Emerg­ing from the dark­ness

Re­vival of the 1983 Lucinda Childs, John Adams, Frank Gehry project now soars.

Los Angeles Times - - CALENDAR - MARK SWED MU­SIC CRITIC mark.swed@la­times.com

A new il­lu­mi­na­tion for dance piece “Avail­able Light.”

The idea of re­viv­ing a 32year-old col­lab­o­ra­tion be­tween com­poser John Adams, chore­og­ra­pher Lucinda Childs and ar­chi­tect Frank Gehry that had been com­mis­sioned by the Mu­seum of Con­tem­po­rary Art to open its Tem­po­rary Con­tem­po­rary space (now the Gef­fen Con­tem­po­rary) might seem a pe­cu­liar way to cel­e­brate the Mu­sic Cen­ter’s 50th an­niver­sary and an es­pe­cially pe­cu­liar end of the Los An­ge­les Phil­har­monic’s sea­son in Walt Dis­ney Con­cert Hall.

“Avail­able Light” is a 50minute dance piece that has noth­ing to do with the Mu­sic Cen­ter. Adams’ score is elec­tronic, so it has noth­ing to do with the orches­tra. Per­formed Fri­day and Satur­day night as the penul­ti­mate event in the Next on Grand fes­ti­val, the work had noth­ing to do with Grand Av­enue, the Gef­fen be­ing in Lit­tle Tokyo.

Nor was the pre­miere in 1983 par­tic­u­larly well re­ceived. Martin Bern­heimer ended his Times re­view with the mem­o­rable line: “If this re­ally is the best ‘Light’ avail­able, let there be dark­ness.” Af­ter a brief tour to the Brook­lyn Academy of Mu­sic and Europe, “Avail­able Light” went mostly into eclipse.

But three decades of dark­ness have fi­nally come to an end. In ret­ro­spect, “Avail­able Light” is a rev­e­la­tion.

It has ev­ery­thing to do with the Mu­sic Cen­ter and the L.A. Phil. Not only is “Avail­able Light” a com­pelling in­ter­play be­tween dance, mu­sic and set­ting — gor­geous to be­hold and thrilling to hear — but the work now bril­liantly il­lu­mi­nates how three Amer­i­can artists on the cusp of great­ness made the mo­men­tous leap.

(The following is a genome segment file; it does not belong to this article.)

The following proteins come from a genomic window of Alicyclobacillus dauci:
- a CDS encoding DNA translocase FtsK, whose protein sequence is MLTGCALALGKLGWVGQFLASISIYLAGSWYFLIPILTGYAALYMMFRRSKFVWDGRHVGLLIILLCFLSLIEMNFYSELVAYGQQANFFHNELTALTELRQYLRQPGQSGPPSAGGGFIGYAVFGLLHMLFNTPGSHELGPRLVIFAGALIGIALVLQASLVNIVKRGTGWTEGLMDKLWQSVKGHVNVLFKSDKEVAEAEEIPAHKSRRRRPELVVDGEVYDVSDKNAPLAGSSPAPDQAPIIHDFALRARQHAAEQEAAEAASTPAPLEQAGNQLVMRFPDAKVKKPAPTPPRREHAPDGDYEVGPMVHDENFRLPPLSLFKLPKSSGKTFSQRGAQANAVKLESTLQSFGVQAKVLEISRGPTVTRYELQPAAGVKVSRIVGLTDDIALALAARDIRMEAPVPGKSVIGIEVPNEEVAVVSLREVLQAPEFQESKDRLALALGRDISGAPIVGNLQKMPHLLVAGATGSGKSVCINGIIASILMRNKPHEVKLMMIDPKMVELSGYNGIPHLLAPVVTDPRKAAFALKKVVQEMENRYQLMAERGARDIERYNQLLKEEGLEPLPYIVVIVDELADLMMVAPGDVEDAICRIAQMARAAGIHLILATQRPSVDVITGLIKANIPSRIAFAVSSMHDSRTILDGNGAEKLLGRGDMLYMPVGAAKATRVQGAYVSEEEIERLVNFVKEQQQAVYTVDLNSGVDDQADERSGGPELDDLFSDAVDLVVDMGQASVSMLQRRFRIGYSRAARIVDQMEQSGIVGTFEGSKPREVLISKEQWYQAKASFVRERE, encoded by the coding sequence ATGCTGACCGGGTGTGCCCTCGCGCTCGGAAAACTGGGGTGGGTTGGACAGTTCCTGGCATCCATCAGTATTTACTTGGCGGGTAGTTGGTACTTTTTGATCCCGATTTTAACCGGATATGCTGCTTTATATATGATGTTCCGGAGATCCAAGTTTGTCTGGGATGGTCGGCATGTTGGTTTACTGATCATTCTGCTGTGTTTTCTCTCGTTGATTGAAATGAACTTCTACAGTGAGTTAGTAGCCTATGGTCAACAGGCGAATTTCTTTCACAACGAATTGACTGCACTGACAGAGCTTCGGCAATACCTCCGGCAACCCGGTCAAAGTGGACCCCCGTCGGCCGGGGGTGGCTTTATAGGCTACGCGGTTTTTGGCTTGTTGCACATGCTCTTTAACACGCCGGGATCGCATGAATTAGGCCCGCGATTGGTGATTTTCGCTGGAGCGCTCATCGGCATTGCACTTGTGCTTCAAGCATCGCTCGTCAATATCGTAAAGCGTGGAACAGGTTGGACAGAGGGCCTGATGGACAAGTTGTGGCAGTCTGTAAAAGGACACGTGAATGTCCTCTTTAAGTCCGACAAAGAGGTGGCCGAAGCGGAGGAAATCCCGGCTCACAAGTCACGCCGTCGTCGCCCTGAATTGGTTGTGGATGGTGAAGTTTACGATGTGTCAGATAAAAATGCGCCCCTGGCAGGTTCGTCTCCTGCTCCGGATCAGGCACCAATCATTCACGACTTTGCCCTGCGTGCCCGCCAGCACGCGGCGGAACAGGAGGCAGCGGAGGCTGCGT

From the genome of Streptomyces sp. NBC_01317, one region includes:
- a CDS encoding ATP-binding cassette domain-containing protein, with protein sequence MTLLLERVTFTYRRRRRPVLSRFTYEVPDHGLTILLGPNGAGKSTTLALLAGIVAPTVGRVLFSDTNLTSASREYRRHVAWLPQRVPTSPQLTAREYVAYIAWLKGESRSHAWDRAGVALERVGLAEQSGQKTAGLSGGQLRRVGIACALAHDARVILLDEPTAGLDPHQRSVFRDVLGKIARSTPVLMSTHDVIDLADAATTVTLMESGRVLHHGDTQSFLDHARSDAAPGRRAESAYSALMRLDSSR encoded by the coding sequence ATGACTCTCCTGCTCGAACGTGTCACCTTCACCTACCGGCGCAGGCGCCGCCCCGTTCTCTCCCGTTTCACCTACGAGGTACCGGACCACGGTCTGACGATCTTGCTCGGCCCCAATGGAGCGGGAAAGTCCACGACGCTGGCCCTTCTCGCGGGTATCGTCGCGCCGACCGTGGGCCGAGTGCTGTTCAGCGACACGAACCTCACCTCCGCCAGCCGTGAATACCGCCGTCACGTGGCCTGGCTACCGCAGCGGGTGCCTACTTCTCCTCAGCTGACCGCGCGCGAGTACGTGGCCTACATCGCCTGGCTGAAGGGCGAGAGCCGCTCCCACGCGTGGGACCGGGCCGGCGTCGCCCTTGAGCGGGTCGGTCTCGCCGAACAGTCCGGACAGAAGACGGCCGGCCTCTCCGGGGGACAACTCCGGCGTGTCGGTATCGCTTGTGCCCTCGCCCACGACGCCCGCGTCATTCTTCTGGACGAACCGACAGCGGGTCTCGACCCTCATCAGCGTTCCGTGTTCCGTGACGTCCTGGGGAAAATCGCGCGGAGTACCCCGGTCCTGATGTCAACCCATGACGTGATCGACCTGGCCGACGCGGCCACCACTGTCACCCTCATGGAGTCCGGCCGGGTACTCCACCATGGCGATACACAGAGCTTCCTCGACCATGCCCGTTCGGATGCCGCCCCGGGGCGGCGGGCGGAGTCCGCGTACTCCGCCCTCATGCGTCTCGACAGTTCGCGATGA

It took only walk­ing into Dis­ney on Fri­day night and see­ing the joy­fully jut­ting or­gan pipes made to ap­pear mys­te­ri­ously f loat­ing in air be­hind a chain-link scrim to re­al­ize an act of mag­i­cal trans­for­ma­tion was to oc­cur. At the Tem­po­rary Con­tem­po­rary, a vast ware­house that Gehry had con­verted into gallery space for MOCA, the ar­chi­tect had pro­duced a re­mark­able twolevel set for the dancers, with two sets of bleach­ers for the au­di­ence, one fac­ing the front of the stage (which had chain-link as a back­drop) and an­other at right an­gles. This was Gehry’s first ex­plo­ration of the idea of in­clud­ing an au­di­ence as part of the show that even­tu­ally led to the Dis­ney au­di­to­rium con­cept.

A big blast of horns over loud­speak­ers at the start of Adams’ score for syn­the­sizer and pre-recorded brass in­di­cates he had been lis­ten­ing to Si­belius as much as to Steve Re­ich. In three ef­fu­sive move­ments, Adams em­braced catchy rep­e­ti­tions while also ex­plor­ing long pas­sages of moody har­monies and rich drones in which colors and tex­tures slowly changed with­out pulse. The ini­tial le­gacy of “Light Over Wa­ter” (as Adams named the score) was a mam­moth writer’s block and pe­riod of Jun­gian ther­apy be­fore he found a way to re­solve the two im­pulses in his first ma­jor orches­tral score, “Har­monielehre.”